Stompbox Blog

Stompbox Blog

Welcome to the guitar effects virtual museum. I have been collecting stompboxes for the past few years and wanted to share some thoughts. I will continually add more pics and opinions. Any comments or suggestions are appreciated. Thanks for looking.

Monday, January 18, 2016

Family Shot




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Friday, October 11, 2013

after seeing a picture of my pedalboard on the Boss/Roland Website I thought I would update a new family pic......

Thursday, July 5, 2012

Adamas Guitar Picks

Ok..... so I stumbled across some bags of "new old stock" Adamas Guitar Picks at a music shop.  I don't need all of these but if you would like to purchase some from me I am selling them 3 for $15 or individually for $7.  There is no charge for shipping.  Just give me your address and I can get them out.  If you already don't know they are a graphite composit that is no longer made... you can't buy these at any retail or online guitar establishment and are very rare.  There is nothing like this pick, in fact Jerry Garcia, Trey Anastasio, Phil Lesh and Santana used these.  They will only increase in value over the years.... trust me, I have used no other pick since discovering these.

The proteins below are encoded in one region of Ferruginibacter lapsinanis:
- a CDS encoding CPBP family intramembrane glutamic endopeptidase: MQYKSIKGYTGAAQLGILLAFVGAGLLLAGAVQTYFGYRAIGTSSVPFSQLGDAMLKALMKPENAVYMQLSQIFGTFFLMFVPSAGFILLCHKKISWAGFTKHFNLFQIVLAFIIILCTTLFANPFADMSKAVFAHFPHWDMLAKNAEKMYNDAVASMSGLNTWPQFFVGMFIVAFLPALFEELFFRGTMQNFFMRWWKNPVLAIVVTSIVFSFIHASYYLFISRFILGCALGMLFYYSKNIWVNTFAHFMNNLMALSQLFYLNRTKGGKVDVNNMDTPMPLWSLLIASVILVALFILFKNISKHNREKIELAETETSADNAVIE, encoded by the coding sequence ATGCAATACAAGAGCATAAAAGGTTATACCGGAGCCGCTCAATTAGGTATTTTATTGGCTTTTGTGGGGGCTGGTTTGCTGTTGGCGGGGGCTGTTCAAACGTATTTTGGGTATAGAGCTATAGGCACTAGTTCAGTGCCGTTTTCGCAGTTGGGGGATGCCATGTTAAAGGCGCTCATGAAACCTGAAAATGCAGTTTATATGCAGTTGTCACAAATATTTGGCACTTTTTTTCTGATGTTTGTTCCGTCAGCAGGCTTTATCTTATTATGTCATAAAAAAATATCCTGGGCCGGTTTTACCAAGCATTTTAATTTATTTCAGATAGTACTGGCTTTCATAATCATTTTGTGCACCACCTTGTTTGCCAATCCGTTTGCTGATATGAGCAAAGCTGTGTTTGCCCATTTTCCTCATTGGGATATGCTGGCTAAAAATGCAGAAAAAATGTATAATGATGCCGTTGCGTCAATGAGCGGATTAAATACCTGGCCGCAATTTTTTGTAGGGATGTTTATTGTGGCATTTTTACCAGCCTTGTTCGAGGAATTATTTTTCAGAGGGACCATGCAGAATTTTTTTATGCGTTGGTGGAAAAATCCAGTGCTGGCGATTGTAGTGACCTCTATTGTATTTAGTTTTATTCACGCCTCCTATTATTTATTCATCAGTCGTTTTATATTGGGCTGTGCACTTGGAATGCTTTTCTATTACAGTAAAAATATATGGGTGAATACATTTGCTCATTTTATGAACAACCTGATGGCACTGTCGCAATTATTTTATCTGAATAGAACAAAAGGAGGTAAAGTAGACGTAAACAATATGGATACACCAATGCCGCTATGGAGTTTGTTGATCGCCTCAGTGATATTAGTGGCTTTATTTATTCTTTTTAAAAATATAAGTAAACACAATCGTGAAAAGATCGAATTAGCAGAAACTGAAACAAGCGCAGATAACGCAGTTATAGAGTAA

just shoot me an email if interested in buying

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Monday, May 31, 2010

Way Huge Swollen Pickle


Before there was "Boutique", there were a handful of people tinkering with electronics in the early 90's as a hobby. There wasn't all the information accessible as there is today on the Internet. Sure there were a few Basic Electronic's Handbooks but not many geared towards musicians. Guitarists are infamous for wanting to alter or tweak their tone and they can never "leave well enough alone". There was Prescription Electronics, Fulltone, Voodoo Labs and a handful of other builders like Analog Mike making a name for themselves. Jeorge Tripps came up with the name "Way Huge" when he was 18 working at a music store in Monterey California. He came up with quirky names like Aqua Puss, Red Llama, Purple Platypus, Saffron Squeeze, Blue Hippo, Tone Leper, Piercing Moose, Foot Pig, Camel Toe, Sasquatch, Super-Puss and Swollen Pickle. He wanted to just have fun by making these unique and quirky pedals because he knew most musicians are well..... kinda weird themselves. They were not only quirky pedals, they used great electronic designs and developed a cult-following very fast. Unfortunately, it was very short-lived much like another famous boutique builder Lovetone but that's what makes them much-desired collectibles today. By the time he had just gotten started, another company by the name of Line 6 snatched him up with his reputation in the electronics industry. As he put it,"Okay, maybe I should get a real job". He still owns the name of his company Way Huge but has partnered up with Dunlop to resurrect some of the more popular designs and even create a few new models. One pedal has achieved a sort of cult-status among collectors... The Swollen Pickle and for good reason. Among all the fuzz pedals this one can created quite a sound. Think Smashing Pumpkin's Cherub Rock or some of the most corpulent fuzz by Hendrix. It has quite a range of tonal filth to satisfy any fuzz freak. As they say,"It has more fuzz than a moldy peach". For the latest incarnations visit http://www.wayhuge.com/ or http://www.dunlop.com/